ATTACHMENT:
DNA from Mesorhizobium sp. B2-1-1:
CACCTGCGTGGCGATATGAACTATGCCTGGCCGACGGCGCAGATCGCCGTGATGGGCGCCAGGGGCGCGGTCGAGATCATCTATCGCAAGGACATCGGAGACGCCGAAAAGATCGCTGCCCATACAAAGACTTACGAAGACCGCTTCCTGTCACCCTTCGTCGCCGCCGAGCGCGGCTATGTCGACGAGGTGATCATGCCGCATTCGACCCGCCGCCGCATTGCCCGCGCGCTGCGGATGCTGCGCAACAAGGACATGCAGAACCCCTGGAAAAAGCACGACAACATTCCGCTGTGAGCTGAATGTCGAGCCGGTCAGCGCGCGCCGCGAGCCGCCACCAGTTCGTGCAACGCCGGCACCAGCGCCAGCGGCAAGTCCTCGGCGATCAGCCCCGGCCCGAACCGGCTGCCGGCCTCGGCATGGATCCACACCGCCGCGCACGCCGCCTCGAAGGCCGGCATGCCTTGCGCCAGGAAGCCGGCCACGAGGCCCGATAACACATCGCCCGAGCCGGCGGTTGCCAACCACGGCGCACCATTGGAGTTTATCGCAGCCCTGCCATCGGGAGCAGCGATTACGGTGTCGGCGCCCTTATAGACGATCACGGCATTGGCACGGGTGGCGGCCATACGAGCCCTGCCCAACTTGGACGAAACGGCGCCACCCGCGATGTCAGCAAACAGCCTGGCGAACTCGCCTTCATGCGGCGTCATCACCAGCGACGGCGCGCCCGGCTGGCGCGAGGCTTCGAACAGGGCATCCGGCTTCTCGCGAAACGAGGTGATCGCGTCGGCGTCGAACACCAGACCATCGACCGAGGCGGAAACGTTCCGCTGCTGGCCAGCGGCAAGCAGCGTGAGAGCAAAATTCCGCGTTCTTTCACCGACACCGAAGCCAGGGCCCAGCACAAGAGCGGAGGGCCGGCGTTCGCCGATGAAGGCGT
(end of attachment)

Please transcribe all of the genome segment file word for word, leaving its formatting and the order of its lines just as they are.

DNA from Mesorhizobium sp. B2-1-1:
CACCTGCGTGGCGATATGAACTATGCCTGGCCGACGGCGCAGATCGCCGTGATGGGCGCCAGGGGCGCGGTCGAGATCATCTATCGCAAGGACATCGGAGACGCCGAAAAGATCGCTGCCCATACAAAGACTTACGAAGACCGCTTCCTGTCACCCTTCGTCGCCGCCGAGCGCGGCTATGTCGACGAGGTGATCATGCCGCATTCGACCCGCCGCCGCATTGCCCGCGCGCTGCGGATGCTGCGCAACAAGGACATGCAGAACCCCTGGAAAAAGCACGACAACATTCCGCTGTGAGCTGAATGTCGAGCCGGTCAGCGCGCGCCGCGAGCCGCCACCAGTTCGTGCAACGCCGGCACCAGCGCCAGCGGCAAGTCCTCGGCGATCAGCCCCGGCCCGAACCGGCTGCCGGCCTCGGCATGGATCCACACCGCCGCGCACGCCGCCTCGAAGGCCGGCATGCCTTGCGCCAGGAAGCCGGCCACGAGGCCCGATAACACATCGCCCGAGCCGGCGGTTGCCAACCACGGCGCACCATTGGAGTTTATCGCAGCCCTGCCATCGGGAGCAGCGATTACGGTGTCGGCGCCCTTATAGACGATCACGGCATTGGCACGGGTGGCGGCCATACGAGCCCTGCCCAACTTGGACGAAACGGCGCCACCCGCGATGTCAGCAAACAGCCTGGCGAACTCGCCTTCATGCGGCGTCATCACCAGCGACGGCGCGCCCGGCTGGCGCGAGGCTTCGAACAGGGCATCCGGCTTCTCGCGAAACGAGGTGATCGCGTCGGCGTCGAACACCAGACCATCGACCGAGGCGGAAACGTTCCGCTGCTGGCCAGCGGCAAGCAGCGTGAGAGCAAAATTCCGCGTTCTTTCACCGACACCGAAGCCAGGGCCCAGCACAAGAGCGGAGGGCCGGCGTTCGCCGATGAAGGCGT